>> liability for any loss or damage which may result from this email or 
>> any attachment, or for errors or omissions arising after it was sent.
>>
>> _______________________________________________
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>> Irl-dean at list.eeng.dcu.ie 
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>>
>
> Dr. Mark Magennis
> Director of the Centre for Inclusive Technology (CFIT) National 
> Council for the Blind of Ireland Whitworth Road, Dublin 9, Republic of 
> Ireland www.cfit.ie
>
> mark.magennis at ncbi.ie   tel: +353 (0)71 914 7464
>
>
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> NCBI endeavours to ensure that emails and any attachments generated by 
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Dr. Mark Magennis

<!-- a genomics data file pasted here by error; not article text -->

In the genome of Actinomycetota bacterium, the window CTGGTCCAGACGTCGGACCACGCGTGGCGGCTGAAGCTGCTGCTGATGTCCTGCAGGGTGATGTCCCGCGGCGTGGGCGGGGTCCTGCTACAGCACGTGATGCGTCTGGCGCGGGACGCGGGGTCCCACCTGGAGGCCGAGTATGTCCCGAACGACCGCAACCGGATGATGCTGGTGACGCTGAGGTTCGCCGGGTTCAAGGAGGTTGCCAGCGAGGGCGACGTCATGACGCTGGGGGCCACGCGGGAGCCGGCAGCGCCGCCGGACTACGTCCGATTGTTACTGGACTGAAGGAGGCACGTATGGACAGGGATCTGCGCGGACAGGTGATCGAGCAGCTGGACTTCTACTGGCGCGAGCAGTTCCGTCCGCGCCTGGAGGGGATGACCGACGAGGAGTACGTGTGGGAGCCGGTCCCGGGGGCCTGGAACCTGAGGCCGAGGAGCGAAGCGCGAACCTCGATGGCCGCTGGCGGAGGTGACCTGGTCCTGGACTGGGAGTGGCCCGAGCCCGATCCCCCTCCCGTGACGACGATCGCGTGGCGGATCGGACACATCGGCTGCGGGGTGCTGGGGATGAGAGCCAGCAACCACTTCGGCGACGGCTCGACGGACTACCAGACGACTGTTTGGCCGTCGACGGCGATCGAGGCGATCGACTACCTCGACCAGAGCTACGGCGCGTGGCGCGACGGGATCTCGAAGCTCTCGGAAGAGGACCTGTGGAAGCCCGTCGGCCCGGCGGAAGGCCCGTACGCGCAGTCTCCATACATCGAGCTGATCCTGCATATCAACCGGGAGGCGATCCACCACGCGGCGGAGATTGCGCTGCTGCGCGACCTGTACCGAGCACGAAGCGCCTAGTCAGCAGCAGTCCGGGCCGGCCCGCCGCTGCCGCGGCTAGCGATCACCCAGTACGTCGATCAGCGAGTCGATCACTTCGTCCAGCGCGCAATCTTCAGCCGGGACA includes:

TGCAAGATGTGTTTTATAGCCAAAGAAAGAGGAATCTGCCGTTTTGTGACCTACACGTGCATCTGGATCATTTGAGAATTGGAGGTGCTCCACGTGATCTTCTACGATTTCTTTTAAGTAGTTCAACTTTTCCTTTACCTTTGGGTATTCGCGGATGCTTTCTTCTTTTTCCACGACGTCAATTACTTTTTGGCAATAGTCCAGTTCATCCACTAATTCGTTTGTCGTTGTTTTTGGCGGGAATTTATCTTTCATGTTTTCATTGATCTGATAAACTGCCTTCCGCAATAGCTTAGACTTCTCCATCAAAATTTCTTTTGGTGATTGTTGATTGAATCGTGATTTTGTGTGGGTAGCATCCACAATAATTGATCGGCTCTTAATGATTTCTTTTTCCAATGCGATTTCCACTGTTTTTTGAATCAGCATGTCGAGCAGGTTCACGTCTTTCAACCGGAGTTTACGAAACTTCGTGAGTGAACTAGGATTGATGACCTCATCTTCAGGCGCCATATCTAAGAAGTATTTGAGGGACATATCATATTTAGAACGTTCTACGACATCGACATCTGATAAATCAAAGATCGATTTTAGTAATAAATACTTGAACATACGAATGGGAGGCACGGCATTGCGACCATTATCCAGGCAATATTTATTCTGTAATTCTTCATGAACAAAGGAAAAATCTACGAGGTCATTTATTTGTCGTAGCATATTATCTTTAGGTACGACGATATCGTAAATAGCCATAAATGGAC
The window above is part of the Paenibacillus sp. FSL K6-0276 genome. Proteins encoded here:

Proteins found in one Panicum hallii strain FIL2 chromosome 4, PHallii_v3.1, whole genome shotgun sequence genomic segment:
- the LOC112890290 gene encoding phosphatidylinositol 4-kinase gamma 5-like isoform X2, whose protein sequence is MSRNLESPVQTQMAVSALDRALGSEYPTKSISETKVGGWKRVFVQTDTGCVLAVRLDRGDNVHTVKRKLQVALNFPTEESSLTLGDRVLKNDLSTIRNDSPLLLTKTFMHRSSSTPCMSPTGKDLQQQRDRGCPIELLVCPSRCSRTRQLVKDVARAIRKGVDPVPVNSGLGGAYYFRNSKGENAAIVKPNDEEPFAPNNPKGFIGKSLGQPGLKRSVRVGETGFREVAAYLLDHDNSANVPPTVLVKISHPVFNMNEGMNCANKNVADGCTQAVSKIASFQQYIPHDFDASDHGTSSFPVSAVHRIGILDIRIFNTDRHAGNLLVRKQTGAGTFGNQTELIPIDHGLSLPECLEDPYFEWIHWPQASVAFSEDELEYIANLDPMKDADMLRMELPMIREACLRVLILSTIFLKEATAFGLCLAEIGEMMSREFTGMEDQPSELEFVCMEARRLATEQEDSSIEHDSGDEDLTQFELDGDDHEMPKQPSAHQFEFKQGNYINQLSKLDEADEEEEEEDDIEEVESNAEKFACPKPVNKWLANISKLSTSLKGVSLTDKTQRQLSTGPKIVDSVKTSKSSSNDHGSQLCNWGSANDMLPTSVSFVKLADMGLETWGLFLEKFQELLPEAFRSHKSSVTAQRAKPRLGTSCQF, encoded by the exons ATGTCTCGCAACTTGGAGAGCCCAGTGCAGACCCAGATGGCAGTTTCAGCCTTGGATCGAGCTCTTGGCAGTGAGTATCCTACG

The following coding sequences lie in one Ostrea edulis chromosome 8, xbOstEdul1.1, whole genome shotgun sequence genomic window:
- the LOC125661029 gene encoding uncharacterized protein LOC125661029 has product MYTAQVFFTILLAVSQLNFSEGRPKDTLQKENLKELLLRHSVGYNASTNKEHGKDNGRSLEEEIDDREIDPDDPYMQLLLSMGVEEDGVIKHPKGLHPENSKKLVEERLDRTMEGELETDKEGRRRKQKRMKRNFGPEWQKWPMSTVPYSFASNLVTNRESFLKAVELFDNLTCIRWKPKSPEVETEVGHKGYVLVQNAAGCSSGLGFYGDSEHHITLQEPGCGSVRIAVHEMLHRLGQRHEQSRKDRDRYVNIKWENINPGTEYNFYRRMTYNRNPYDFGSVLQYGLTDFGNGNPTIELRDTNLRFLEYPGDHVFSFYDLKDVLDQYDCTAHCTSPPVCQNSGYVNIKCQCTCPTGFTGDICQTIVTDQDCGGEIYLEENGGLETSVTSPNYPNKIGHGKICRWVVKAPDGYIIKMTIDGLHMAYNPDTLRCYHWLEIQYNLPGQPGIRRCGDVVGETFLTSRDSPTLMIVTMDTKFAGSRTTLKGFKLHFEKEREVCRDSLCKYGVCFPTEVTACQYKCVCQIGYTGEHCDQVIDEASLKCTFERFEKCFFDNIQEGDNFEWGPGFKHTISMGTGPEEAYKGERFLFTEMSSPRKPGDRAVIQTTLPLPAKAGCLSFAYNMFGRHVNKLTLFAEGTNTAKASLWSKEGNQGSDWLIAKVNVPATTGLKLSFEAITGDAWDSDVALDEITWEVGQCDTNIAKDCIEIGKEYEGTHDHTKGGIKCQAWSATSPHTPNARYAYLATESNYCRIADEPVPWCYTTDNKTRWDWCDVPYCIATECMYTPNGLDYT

Director of the Centre for Inclusive Technology (CFIT)
National Council for the Blind of Ireland
Whitworth Road, Dublin 9, Republic of Ireland
www.cfit.ie

mark.magennis at ncbi.ie   tel: +353 (0)71 914 7464


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NOTICE: The information contained in this email and any attachments 
is confidential and may be privileged.  If you are not the intended 
recipient you should not use, disclose, distribute or copy any of 
the content of it or of any attachment; you are requested to notify 
the sender immediately of your receipt of the email and then to 
delete it and any attachments from your system.

NCBI endeavours to ensure that emails and any attachments generated 
by its staff are free from viruses or other contaminants.  However, 
it cannot accept any responsibility for any such which are 
transmitted.  We therefore recommend you scan all attachments.

Please note that the statements and views expressed in this email 
and any attachments are those of the author and do not necessarily 
represent the views of NCBI